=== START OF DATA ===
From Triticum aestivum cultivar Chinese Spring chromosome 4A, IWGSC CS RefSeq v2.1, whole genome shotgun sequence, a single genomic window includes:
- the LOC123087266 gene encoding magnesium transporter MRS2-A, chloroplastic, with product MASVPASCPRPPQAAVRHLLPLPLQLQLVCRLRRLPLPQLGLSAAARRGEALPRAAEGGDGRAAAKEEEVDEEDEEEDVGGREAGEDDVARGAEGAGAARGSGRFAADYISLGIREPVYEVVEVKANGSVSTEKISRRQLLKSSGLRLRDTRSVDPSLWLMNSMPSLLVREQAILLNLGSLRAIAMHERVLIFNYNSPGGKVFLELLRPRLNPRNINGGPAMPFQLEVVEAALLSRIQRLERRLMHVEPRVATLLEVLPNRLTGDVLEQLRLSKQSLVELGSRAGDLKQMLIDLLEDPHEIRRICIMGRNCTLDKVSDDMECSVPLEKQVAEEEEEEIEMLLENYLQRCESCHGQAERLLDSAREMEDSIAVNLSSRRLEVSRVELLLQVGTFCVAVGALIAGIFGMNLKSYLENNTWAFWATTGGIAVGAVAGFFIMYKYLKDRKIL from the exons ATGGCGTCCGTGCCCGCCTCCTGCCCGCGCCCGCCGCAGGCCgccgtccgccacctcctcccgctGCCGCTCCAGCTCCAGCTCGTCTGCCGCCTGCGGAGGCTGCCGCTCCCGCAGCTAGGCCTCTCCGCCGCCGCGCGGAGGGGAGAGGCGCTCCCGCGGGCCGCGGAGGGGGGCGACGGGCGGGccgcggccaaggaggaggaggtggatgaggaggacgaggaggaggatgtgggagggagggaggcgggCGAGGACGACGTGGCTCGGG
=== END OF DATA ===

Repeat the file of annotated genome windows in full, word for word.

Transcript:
From Triticum aestivum cultivar Chinese Spring chromosome 4A, IWGSC CS RefSeq v2.1, whole genome shotgun sequence, a single genomic window includes:
- the LOC123087266 gene encoding magnesium transporter MRS2-A, chloroplastic, with product MASVPASCPRPPQAAVRHLLPLPLQLQLVCRLRRLPLPQLGLSAAARRGEALPRAAEGGDGRAAAKEEEVDEEDEEEDVGGREAGEDDVARGAEGAGAARGSGRFAADYISLGIREPVYEVVEVKANGSVSTEKISRRQLLKSSGLRLRDTRSVDPSLWLMNSMPSLLVREQAILLNLGSLRAIAMHERVLIFNYNSPGGKVFLELLRPRLNPRNINGGPAMPFQLEVVEAALLSRIQRLERRLMHVEPRVATLLEVLPNRLTGDVLEQLRLSKQSLVELGSRAGDLKQMLIDLLEDPHEIRRICIMGRNCTLDKVSDDMECSVPLEKQVAEEEEEEIEMLLENYLQRCESCHGQAERLLDSAREMEDSIAVNLSSRRLEVSRVELLLQVGTFCVAVGALIAGIFGMNLKSYLENNTWAFWATTGGIAVGAVAGFFIMYKYLKDRKIL from the exons ATGGCGTCCGTGCCCGCCTCCTGCCCGCGCCCGCCGCAGGCCgccgtccgccacctcctcccgctGCCGCTCCAGCTCCAGCTCGTCTGCCGCCTGCGGAGGCTGCCGCTCCCGCAGCTAGGCCTCTCCGCCGCCGCGCGGAGGGGAGAGGCGCTCCCGCGGGCCGCGGAGGGGGGCGACGGGCGGGccgcggccaaggaggaggaggtggatgaggaggacgaggaggaggatgtgggagggagggaggcgggCGAGGACGACGTGGCTCGGG